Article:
Juan Manuel Santomé, EUROsociAL+ director
What great doctrine is there that is easy to expound?
Kakuzo Okakura (The Book of Tea)
This new issue of Reciprocally addresses the issue of new social pacts from very different points of view – emphasising the centrality of care and the gender perspective, democratic governance and the enabling conditions necessary to reach social pacts that reinforce democracy, expand rights and improve people’s trust in public institutions and highlighting the importance of employment and social protection in these new social pacts, with an analysis of the Economic and Social Councils as stakeholders of renewed relevance as spaces favouring a multi-stakeholder dialogue (government, civil society, the private sector, trade unions, academia etc.) All of this is necessary to reach sufficient consensus that can lead to new social pacts that allow us to tackle a truly inclusive and resilient post-COVID 19 recovery phase that does not leave anyone behind, as very correctly put forward in the 2030 Agenda for Sustainable Development.
In our opinion, this mainly concerns moving towards new pacts that make it possible to reduce inequality and improve social cohesion, allowing growth which is sustainable and environmentally friendly and enabling the broadening of peace and trust and the consolidation of democracy. The information available, as we know, is overwhelming. Today, Latin America continues to be the region of the planet with the greatest inequality as well as having the highest mortality from the pandemic (with only 9% of the world’s population, it accounts for about 30% of global COVID 19 mortality). We might therefore ask whether it is reasonable to propose the following correlation: the greater the inequalityà the less the social cohesionà, the greater the fragility of social pactsà the less resilience there is when facing a health pandemic, for example. The answer would be “Yes, possibly”.
At EUROsociAL we are convinced that strengthening social cohesion and reducing inequalities where possible continues to be – now more than ever – a global priority, particularly in the case of Latin America and the Caribbean. We therefore believe that now that there is a consensus on the need for new social pacts to address an inclusive and resilient construction and recovery phase, it is useful to share some reflections not only on WHAT type (conceptualisation of the new social pacts, a theme addressed by several of the articles in this issue of Reciprocally) but on HOW to do so. Some of the questions that arise naturally could be: 1) Can international cooperation contribute to the construction and creation of new social pacts? 2) Are there specific experiences and good practices of contributions to the construction of new social pacts in international cooperation in general and in EU/Latin American and Caribbean cooperation in particular? What lessons can be learnt?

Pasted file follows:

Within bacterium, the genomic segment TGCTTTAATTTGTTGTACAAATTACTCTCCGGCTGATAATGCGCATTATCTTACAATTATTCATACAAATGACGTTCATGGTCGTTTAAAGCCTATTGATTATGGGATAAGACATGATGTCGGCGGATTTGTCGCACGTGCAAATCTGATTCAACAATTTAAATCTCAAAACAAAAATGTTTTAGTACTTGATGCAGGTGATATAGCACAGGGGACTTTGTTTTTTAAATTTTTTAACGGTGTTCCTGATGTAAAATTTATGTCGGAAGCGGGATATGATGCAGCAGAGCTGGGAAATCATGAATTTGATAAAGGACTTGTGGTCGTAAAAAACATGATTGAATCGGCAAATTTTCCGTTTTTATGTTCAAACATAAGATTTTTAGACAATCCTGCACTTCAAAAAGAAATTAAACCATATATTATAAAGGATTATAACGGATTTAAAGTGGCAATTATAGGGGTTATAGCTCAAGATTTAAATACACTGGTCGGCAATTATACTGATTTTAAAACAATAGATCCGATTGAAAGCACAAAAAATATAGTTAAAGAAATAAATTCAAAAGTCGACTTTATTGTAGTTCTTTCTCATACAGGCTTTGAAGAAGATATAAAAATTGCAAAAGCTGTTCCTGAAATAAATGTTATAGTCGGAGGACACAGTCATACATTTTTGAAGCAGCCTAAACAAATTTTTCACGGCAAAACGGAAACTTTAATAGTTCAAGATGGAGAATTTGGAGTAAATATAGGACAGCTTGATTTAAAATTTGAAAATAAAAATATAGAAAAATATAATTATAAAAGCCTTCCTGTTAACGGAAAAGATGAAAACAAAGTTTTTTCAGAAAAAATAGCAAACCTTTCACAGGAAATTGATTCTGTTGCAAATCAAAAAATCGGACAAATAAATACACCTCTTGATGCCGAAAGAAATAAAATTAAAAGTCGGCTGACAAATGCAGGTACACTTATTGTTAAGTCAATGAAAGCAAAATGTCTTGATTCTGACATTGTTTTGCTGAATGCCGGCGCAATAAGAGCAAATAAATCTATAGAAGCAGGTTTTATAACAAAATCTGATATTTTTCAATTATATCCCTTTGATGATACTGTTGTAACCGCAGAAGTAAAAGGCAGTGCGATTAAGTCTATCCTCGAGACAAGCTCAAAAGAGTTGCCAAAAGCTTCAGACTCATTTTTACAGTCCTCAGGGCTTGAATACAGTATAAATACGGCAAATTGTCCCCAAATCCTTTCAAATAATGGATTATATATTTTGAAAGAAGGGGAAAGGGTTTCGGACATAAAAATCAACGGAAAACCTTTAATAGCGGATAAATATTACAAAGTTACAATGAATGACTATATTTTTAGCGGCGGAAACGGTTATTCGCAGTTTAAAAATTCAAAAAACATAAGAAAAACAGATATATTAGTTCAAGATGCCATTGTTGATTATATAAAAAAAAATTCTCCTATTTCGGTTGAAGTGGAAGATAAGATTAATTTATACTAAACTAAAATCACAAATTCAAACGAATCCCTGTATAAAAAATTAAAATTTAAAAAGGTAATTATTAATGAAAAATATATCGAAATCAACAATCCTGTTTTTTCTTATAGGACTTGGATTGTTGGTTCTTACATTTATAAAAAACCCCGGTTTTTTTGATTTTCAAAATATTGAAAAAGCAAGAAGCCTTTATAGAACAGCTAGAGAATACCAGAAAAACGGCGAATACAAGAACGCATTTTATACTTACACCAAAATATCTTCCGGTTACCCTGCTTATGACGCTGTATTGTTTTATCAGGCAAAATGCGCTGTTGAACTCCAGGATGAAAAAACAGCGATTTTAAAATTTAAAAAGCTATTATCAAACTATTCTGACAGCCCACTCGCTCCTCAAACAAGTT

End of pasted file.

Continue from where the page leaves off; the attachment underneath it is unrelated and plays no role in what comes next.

Some short answers: 1) Can international cooperation contribute to the construction and creation of new social pacts? Yes, international cooperation has an important role to play in the development of new social partnerships for several reasons: (i) in today’s globalised world, any newly-minted national social pact will necessarily have to dialogue with the construction of international alliances and partnerships, a “global partnership for the provision of global public goods such as climate security, financial stability, peace, universal health – we have the example of the current pandemic – and so forth (regional and international solidarity is therefore key)”. (ii) More than ever learning from each other and the exchange of experiences are needed. Many of the current problems and challenges are shared and we are all committed to finding solutions together – international cooperation makes it possible to facilitate this mutual learning. (iii) In relation to the post-COVID 19 phase, the temporary “lag” in the pandemic between the EU and Latin American and Caribbean countries and of course within those Latin American and Caribbean countries, reinforces the relevance of the exchange of strategies and recovery plans, resulting in the exchange of experiences of special value. (iv) The pandemic has undoubtedly led to a reassessment of what is public (the state sector), and the important role of the State that once again occupies a central place not only in the recovery phase but in the medium and long-term development strategy. International cooperation provides the propitious ecosystem to favour the exchange of experiences between peers and public employees through technical assistance that acquires new relevance and interest. (v) International cooperation can assume a facilitating role in a multidimensional, multilevel and multi-stakeholder dialogue-country, with dialogue being essential to reach any agreement. (vi) International cooperation for development can play a key role in advancing policy coherence, aligning international trade agreements with the 2030 Agenda, optimising the social and cooperation aspects of such agreements etc.